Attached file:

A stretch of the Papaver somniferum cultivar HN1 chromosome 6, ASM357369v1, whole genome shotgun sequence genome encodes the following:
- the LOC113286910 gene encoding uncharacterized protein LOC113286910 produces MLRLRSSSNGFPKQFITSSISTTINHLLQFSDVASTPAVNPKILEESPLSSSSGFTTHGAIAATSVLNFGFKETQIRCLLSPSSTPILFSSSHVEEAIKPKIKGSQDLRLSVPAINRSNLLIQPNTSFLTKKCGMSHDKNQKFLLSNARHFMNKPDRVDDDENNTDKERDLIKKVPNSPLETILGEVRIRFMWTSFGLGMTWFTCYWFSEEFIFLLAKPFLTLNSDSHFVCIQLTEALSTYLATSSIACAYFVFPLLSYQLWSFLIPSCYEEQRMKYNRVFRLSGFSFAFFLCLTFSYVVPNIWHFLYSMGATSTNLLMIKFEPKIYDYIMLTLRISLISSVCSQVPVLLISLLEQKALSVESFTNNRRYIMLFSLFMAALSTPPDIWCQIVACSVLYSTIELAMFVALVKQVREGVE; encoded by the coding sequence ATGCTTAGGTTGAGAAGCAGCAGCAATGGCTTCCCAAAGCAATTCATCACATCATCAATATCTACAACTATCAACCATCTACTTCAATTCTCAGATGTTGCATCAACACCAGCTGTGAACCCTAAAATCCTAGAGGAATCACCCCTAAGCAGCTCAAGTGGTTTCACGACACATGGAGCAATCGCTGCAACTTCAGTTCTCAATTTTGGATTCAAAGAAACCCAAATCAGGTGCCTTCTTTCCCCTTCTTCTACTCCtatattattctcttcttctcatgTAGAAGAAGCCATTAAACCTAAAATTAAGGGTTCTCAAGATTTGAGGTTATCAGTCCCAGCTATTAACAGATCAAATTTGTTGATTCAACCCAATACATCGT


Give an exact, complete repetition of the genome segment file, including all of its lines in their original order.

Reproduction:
A stretch of the Papaver somniferum cultivar HN1 chromosome 6, ASM357369v1, whole genome shotgun sequence genome encodes the following:
- the LOC113286910 gene encoding uncharacterized protein LOC113286910 produces MLRLRSSSNGFPKQFITSSISTTINHLLQFSDVASTPAVNPKILEESPLSSSSGFTTHGAIAATSVLNFGFKETQIRCLLSPSSTPILFSSSHVEEAIKPKIKGSQDLRLSVPAINRSNLLIQPNTSFLTKKCGMSHDKNQKFLLSNARHFMNKPDRVDDDENNTDKERDLIKKVPNSPLETILGEVRIRFMWTSFGLGMTWFTCYWFSEEFIFLLAKPFLTLNSDSHFVCIQLTEALSTYLATSSIACAYFVFPLLSYQLWSFLIPSCYEEQRMKYNRVFRLSGFSFAFFLCLTFSYVVPNIWHFLYSMGATSTNLLMIKFEPKIYDYIMLTLRISLISSVCSQVPVLLISLLEQKALSVESFTNNRRYIMLFSLFMAALSTPPDIWCQIVACSVLYSTIELAMFVALVKQVREGVE; encoded by the coding sequence ATGCTTAGGTTGAGAAGCAGCAGCAATGGCTTCCCAAAGCAATTCATCACATCATCAATATCTACAACTATCAACCATCTACTTCAATTCTCAGATGTTGCATCAACACCAGCTGTGAACCCTAAAATCCTAGAGGAATCACCCCTAAGCAGCTCAAGTGGTTTCACGACACATGGAGCAATCGCTGCAACTTCAGTTCTCAATTTTGGATTCAAAGAAACCCAAATCAGGTGCCTTCTTTCCCCTTCTTCTACTCCtatattattctcttcttctcatgTAGAAGAAGCCATTAAACCTAAAATTAAGGGTTCTCAAGATTTGAGGTTATCAGTCCCAGCTATTAACAGATCAAATTTGTTGATTCAACCCAATACATCGT